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The (bit buzzwordy) name for organisms that live in 'extreme' conditions. Since this extremeness is only defined by what we like it is somewhat relative. However, it is true to say that most types of life live in mesophillic conditions of 30° Centigrade, low salt, low pressure environments. Some argue that large amounts of biomass exist in the subsurface regions in the deep hot biosphere, and some calculations suggest that more life exists below the surface than on top (measured in terms of weight). Here are some types of extremophile: When first encountered, some of these organisms helped to reconstruct the classification system for life. Indeed, some have even used their abilities as justification for extraterrestrial life, although not in the form of bug eyed aliens as such. Amazingly, some soil bacteria survived a long trip on a space probe - which suggests that life could spread between planets.

Most of the known extremophiles are microorganisms, although there are a few exceptions, such as the larger plants and animals that live in the superheated waters near volcanic vents on the floors of the oceans.

See also: archaea and extremozyme.

Methamphetamine's chemical formula is C10H15N. 

Much of the Universe's nitrogen is a product of supernovae, in which carbon and hydrogen fuse.  The thing exchanged is a proton; the ejected light is enough to be gathered by mirrors nine billion years later.

Neurotransmitters--mostly nitrogen and hydrogen--pass between brain cells, spurring electricity.  Thoughts occupy physical space, are physical processes, have physical consequences.




Most people who bother to visit the Sonoran do so in Spring.  This is when the poppies are up and the buckwheat is green and the prickly pear is flowering and the ephemeral grass stands out in the runnels like tied-off veins under skin.

Otherwise, in a period when many of us spend the equivalent of a part-time job being pandered to, it's a dead, ugly space. The only plants not burned into gray-black dendritic shapes are the ones with white leaves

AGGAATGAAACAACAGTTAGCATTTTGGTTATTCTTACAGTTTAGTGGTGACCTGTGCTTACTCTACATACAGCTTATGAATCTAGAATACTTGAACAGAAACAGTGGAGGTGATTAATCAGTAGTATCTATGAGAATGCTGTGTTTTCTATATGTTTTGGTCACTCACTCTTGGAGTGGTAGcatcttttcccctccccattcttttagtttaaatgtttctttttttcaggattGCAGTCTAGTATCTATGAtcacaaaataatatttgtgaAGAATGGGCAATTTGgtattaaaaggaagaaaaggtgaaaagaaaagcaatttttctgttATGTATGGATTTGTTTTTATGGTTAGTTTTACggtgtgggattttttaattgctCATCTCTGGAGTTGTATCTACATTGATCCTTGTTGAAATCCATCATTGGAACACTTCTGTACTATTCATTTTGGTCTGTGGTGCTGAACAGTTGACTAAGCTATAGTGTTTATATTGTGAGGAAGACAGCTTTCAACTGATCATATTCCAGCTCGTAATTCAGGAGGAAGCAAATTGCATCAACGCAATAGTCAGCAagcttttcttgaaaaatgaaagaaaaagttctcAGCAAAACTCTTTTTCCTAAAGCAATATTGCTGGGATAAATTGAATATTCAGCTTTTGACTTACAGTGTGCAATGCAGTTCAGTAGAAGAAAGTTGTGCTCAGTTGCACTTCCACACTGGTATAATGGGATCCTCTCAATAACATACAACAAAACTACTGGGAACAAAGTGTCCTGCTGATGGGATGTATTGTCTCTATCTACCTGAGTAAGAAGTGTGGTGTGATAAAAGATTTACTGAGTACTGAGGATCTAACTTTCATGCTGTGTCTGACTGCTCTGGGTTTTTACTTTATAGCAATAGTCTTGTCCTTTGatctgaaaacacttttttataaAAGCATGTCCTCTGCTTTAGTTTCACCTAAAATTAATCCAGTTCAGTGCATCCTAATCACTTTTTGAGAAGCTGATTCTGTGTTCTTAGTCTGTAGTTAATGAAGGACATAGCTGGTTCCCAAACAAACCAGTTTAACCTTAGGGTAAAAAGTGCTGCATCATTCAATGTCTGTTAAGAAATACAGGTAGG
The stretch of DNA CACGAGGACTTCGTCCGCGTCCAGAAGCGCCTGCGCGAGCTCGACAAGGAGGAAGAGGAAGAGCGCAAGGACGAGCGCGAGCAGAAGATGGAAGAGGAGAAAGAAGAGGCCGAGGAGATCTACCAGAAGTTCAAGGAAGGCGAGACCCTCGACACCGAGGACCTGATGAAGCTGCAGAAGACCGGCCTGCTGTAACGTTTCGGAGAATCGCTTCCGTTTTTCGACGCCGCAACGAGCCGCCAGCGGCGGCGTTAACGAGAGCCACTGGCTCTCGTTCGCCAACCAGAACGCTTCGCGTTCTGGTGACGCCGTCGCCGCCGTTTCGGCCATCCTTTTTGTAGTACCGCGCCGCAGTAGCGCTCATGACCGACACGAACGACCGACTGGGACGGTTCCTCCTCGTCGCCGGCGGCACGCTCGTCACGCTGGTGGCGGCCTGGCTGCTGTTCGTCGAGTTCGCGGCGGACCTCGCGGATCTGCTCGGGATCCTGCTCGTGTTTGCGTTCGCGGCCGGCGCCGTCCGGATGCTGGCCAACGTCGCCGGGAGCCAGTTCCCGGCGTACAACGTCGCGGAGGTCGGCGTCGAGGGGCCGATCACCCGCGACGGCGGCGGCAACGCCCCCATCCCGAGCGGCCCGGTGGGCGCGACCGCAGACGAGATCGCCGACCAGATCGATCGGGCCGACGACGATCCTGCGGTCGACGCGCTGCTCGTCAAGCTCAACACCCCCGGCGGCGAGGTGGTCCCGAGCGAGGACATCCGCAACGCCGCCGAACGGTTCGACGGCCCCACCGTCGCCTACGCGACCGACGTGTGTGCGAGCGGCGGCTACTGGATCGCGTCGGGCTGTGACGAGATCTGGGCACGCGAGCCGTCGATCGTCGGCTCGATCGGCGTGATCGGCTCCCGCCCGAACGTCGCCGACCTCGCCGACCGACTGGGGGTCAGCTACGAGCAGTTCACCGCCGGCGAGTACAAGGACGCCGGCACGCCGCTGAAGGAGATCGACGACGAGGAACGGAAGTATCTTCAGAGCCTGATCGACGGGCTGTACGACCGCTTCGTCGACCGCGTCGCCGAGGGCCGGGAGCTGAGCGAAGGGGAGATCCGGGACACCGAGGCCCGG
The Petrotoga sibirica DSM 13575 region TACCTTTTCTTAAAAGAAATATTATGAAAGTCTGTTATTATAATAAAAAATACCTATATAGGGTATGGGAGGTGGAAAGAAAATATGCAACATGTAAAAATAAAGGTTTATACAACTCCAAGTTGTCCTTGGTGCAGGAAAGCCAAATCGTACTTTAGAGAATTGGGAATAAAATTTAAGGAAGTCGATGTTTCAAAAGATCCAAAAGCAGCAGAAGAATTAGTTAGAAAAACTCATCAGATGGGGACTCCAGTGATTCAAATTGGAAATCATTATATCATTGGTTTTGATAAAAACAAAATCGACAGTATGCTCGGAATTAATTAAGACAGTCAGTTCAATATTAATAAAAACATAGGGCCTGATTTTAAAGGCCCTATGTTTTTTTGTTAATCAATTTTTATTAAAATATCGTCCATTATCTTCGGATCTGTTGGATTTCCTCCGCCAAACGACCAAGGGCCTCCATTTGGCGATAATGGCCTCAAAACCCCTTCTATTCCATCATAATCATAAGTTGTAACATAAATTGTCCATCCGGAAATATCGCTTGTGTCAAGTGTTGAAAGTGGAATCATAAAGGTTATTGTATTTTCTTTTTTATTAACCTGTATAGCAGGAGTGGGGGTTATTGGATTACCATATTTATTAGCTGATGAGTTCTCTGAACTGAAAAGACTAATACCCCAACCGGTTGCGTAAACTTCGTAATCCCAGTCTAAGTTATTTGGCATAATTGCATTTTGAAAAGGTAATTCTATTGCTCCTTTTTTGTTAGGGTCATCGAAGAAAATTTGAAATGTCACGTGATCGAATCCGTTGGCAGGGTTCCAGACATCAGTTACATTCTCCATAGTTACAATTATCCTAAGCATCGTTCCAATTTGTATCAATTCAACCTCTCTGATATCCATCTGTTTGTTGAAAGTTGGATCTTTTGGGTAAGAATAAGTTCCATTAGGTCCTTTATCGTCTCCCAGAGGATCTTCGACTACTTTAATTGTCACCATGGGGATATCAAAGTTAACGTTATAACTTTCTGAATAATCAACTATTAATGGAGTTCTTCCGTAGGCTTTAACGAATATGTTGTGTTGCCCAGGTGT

There are many ways to be an extremophile.  You can live in very high temperatures, live in very low temperatures, go without food, go without water, go without many things.

Oxytocin's chemical formula is C43H65N12O12S2. It's a big molecule, as the alive ones often are. It's shaped to fit into cells; it's a physical agent in a physical process, released and accepted when you meet who you believe to be your parent, when you fall in love, when close people die, when you meet your kids. 





Things people have told me about my brother:

  • He has the same name as our dad.
  • He was polite and quiet and scared of our dad.
  • He was born in August too.
  • He grew up in Bakersfield.
  • He robbed three Wal-Mart stores to get money for meth and it was his third strike.

Things I have observed about my brother:

  • The people who leave little things on his Facebook page seem nice enough.
  • His wife and kids don't know how to stand in photos without him.





Oxytocin fits into pleasure receptors, same as meth.

In one of his more lucid correspondences, my dad explained that my brother was suited for prison, that he thrived in such situations. I took "such situations" to be accidental shorthand for "in violence and paranoia," but didn't say as much. My dad still can't spell my wife's name.

I have some guesses as to what it was like to inhabit the sulphurous column that must have been his attention.  He would not tell me what he had been doing the last near-thirty years, but brain injury evidences. He remembers that he has spoken to me.

Of course I love him, both of them. The signals have been cast. Physical processes.





Chaparral country is meth country.  It is a dead, ugly space into which one can disappear.

Men fresh from land auctions gather the stuff of exploding stars from Walgreens, Stater Brothers, Home Depot.

Their work--mostly carbon and hydrogen--passes between brain cells, spurring electricity.

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